Technology today is highly dynamic and fast-paced, that’s one of the main drivers of application portfolio management. Organizations are looking to create an environment where the technology landscape can be proactively managed to take advantage of emerging opportunities and respond to new threats. 


As a result, it is essential for organizations to not only build their application inventory, but also maintain it with total accuracy in an effective and efficient manner.  That requires the kind of continuous management that can only come from application portfolio management solutions; it can’t be delivered using manual approaches and spreadsheets. 


Application Portfolio Management tools must favor automated updates and management rather than manual intervention wherever possible and must be integrated with the rest of the organization’s information management. In particular, APM must support strategic portfolio management (SPM).  SPM is the only effective approach to successfully ensure strategic planning, investments, execution, and benefits realization are all achieved consistently and completely.  APM must feed SPM, as part of the IIPA process that we referenced earlier in this guide. 


3. Analyze, assess, and rationalize the technology portfolio 


As organizations have found out, developing an inventory of assets is much harder than it might initially appear. The reason that inventories don’t already exist is that changes to the IT landscape happen in multiple different ways, not always driven by IT. 

When an organization first develops its application inventory, that inventory will inevitably reveal areas of excessive technical debt, outdated and obsolete applications, duplicated and overlapping assets, solutions that are no longer aligned with business needs, etc. All these areas of concern impact the ability of an organization to consistently optimize business value, and all require understanding and addressing.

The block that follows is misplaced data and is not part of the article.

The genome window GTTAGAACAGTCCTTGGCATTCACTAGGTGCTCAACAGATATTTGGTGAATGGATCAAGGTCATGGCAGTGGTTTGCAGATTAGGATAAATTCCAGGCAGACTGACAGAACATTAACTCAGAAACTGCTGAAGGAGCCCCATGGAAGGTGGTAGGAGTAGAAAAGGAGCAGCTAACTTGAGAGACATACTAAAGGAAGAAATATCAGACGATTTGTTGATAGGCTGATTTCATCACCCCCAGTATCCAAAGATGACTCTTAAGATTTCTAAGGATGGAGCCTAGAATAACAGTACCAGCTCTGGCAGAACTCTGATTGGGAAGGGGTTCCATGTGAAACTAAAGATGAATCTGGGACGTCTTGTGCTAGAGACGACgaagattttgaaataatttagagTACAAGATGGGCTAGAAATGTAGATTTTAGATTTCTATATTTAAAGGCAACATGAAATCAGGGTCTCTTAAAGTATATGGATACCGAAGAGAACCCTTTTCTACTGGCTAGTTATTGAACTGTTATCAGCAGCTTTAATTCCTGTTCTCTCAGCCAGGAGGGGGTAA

That understanding must establish several different factors: 


Functional redundancy. It’s not enough to understand application redundancy and overlap, there must be meaningful insight into the specific business functions where redundancy exists, as well as the different criteria that impact the nature of that redundancy. 


Capability gaps. The opposite of redundancy, organizations must understand where key business capabilities are underserved by the current technology landscape, and, where those gaps align with key strategic priorities. This analysis must also consider areas where addressing those gaps is resulting in ineffective and / or inefficient use of technology, driving costs, risks, and technical debt. 


Strategic alignment. Organizations must understand which elements of their application landscape are really driving performance, and which aren’t. Applications that are not supporting key business capability priorities must be managed differently to those applications that form a key part of current and future strategic priorities. 


Technical debt. Technical debt is a complex consideration that organizations must fully understand to manage effectively. Organizations need insight into what level of technical debt is appropriate to balance the need for progress with the need to manage risk. They need to develop and implement plans to manage that debt and understand the implications on other priorities of that management. 


Only when organizations have this level of insight can they develop plans to rationalize the application portfolio and address the challenges with appropriate technology investments. At the same time, organizations must recognize that this analysis is fluid, continuously changing due to shifting business landscapes and priorities as well as advancing technological capabilities. As a result, organizations must support these analysis efforts with technology roadmapping tools that automatically update to reflect those applications that are at (or beyond) end of life, those that require greater investment, those that need to be put on a path to replacement, etc.